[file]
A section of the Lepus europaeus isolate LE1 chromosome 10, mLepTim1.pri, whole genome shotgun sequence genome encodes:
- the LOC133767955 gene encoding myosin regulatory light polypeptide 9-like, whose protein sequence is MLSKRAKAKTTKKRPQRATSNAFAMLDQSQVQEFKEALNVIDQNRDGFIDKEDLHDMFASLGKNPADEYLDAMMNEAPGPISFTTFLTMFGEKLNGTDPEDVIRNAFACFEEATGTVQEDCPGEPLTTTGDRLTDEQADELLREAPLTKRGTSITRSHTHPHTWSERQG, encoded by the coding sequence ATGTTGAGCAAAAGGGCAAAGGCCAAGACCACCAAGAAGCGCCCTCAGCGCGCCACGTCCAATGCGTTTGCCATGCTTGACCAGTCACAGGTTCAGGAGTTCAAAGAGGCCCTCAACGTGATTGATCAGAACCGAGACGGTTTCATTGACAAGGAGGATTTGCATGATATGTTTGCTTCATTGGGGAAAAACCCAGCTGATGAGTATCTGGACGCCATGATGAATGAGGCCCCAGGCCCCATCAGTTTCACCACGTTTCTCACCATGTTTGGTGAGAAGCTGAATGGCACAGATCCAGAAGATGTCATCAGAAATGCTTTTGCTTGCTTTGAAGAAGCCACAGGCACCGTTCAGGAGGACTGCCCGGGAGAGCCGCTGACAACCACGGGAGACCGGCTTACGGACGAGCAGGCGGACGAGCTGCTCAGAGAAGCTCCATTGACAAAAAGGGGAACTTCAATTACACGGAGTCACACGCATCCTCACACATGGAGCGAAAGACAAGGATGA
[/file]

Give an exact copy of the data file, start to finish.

A section of the Lepus europaeus isolate LE1 chromosome 10, mLepTim1.pri, whole genome shotgun sequence genome encodes:
- the LOC133767955 gene encoding myosin regulatory light polypeptide 9-like, whose protein sequence is MLSKRAKAKTTKKRPQRATSNAFAMLDQSQVQEFKEALNVIDQNRDGFIDKEDLHDMFASLGKNPADEYLDAMMNEAPGPISFTTFLTMFGEKLNGTDPEDVIRNAFACFEEATGTVQEDCPGEPLTTTGDRLTDEQADELLREAPLTKRGTSITRSHTHPHTWSERQG, encoded by the coding sequence ATGTTGAGCAAAAGGGCAAAGGCCAAGACCACCAAGAAGCGCCCTCAGCGCGCCACGTCCAATGCGTTTGCCATGCTTGACCAGTCACAGGTTCAGGAGTTCAAAGAGGCCCTCAACGTGATTGATCAGAACCGAGACGGTTTCATTGACAAGGAGGATTTGCATGATATGTTTGCTTCATTGGGGAAAAACCCAGCTGATGAGTATCTGGACGCCATGATGAATGAGGCCCCAGGCCCCATCAGTTTCACCACGTTTCTCACCATGTTTGGTGAGAAGCTGAATGGCACAGATCCAGAAGATGTCATCAGAAATGCTTTTGCTTGCTTTGAAGAAGCCACAGGCACCGTTCAGGAGGACTGCCCGGGAGAGCCGCTGACAACCACGGGAGACCGGCTTACGGACGAGCAGGCGGACGAGCTGCTCAGAGAAGCTCCATTGACAAAAAGGGGAACTTCAATTACACGGAGTCACACGCATCCTCACACATGGAGCGAAAGACAAGGATGA